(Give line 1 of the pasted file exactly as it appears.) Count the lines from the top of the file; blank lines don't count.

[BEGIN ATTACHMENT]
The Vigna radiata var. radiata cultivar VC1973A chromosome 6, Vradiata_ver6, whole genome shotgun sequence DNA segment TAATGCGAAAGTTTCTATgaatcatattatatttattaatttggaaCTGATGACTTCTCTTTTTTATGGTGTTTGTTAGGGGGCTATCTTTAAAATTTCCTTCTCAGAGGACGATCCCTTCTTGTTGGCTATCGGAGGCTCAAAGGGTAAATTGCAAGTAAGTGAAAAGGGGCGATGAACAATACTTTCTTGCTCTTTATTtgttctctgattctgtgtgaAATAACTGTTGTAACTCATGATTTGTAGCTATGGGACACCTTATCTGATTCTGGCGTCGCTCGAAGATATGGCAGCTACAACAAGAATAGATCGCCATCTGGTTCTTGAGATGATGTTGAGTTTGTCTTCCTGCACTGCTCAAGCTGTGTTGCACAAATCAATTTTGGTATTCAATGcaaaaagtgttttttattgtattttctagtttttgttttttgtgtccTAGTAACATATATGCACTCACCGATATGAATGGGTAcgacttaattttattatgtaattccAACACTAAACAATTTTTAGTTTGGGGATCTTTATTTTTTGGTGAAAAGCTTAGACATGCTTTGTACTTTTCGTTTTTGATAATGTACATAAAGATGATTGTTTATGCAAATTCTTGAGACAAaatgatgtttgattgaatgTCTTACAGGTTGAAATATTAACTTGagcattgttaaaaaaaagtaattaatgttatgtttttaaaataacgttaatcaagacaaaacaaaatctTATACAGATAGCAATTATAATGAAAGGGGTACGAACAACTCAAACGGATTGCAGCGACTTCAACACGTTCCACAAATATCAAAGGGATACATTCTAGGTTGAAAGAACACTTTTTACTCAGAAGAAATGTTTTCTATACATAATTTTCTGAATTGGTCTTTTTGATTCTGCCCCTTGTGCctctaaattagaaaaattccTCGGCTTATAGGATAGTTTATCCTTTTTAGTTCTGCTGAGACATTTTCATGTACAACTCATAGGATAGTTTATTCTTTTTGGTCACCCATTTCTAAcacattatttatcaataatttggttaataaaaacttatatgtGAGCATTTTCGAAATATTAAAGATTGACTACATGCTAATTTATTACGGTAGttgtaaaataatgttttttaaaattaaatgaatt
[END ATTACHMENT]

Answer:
The Vigna radiata var. radiata cultivar VC1973A chromosome 6, Vradiata_ver6, whole genome shotgun sequence DNA segment TAATGCGAAAGTTTCTATgaatcatattatatttattaatttggaaCTGATGACTTCTCTTTTTTATGGTGTTTGTTAGGGGGCTATCTTTAAAATTTCCTTCTCAGAGGACGATCCCTTCTTGTTGGCTATCGGAGGCTCAAAGGGTAAATTGCAAGTAAGTGAAAAGGGGCGATGAACAATACTTTCTTGCTCTTTATTtgttctctgattctgtgtgaAATAACTGTTGTAACTCATGATTTGTAGCTATGGGACACCTTATCTGATTCTGGCGTCGCTCGAAGATATGGCAGCTACAACAAGAATAGATCGCCATCTGGTTCTTGAGATGATGTTGAGTTTGTCTTCCTGCACTGCTCAAGCTGTGTTGCACAAATCAATTTTGGTATTCAATGcaaaaagtgttttttattgtattttctagtttttgttttttgtgtccTAGTAACATATATGCACTCACCGATATGAATGGGTAcgacttaattttattatgtaattccAACACTAAACAATTTTTAGTTTGGGGATCTTTATTTTTTGGTGAAAAGCTTAGACATGCTTTGTACTTTTCGTTTTTGATAATGTACATAAAGATGATTGTTTATGCAAATTCTTGAGACAAaatgatgtttgattgaatgTCTTACAGGTTGAAATATTAACTTGagcattgttaaaaaaaagtaattaatgttatgtttttaaaataacgttaatcaagacaaaacaaaatctTATACAGATAGCAATTATAATGAAAGGGGTACGAACAACTCAAACGGATTGCAGCGACTTCAACACGTTCCACAAATATCAAAGGGATACATTCTAGGTTGAAAGAACACTTTTTACTCAGAAGAAATGTTTTCTATACATAATTTTCTGAATTGGTCTTTTTGATTCTGCCCCTTGTGCctctaaattagaaaaattccTCGGCTTATAGGATAGTTTATCCTTTTTAGTTCTGCTGAGACATTTTCATGTACAACTCATAGGATAGTTTATTCTTTTTGGTCACCCATTTCTAAcacattatttatcaataatttggttaataaaaacttatatgtGAGCATTTTCGAAATATTAAAGATTGACTACATGCTAATTTATTACGGTAGttgtaaaataatgttttttaaaattaaatgaatt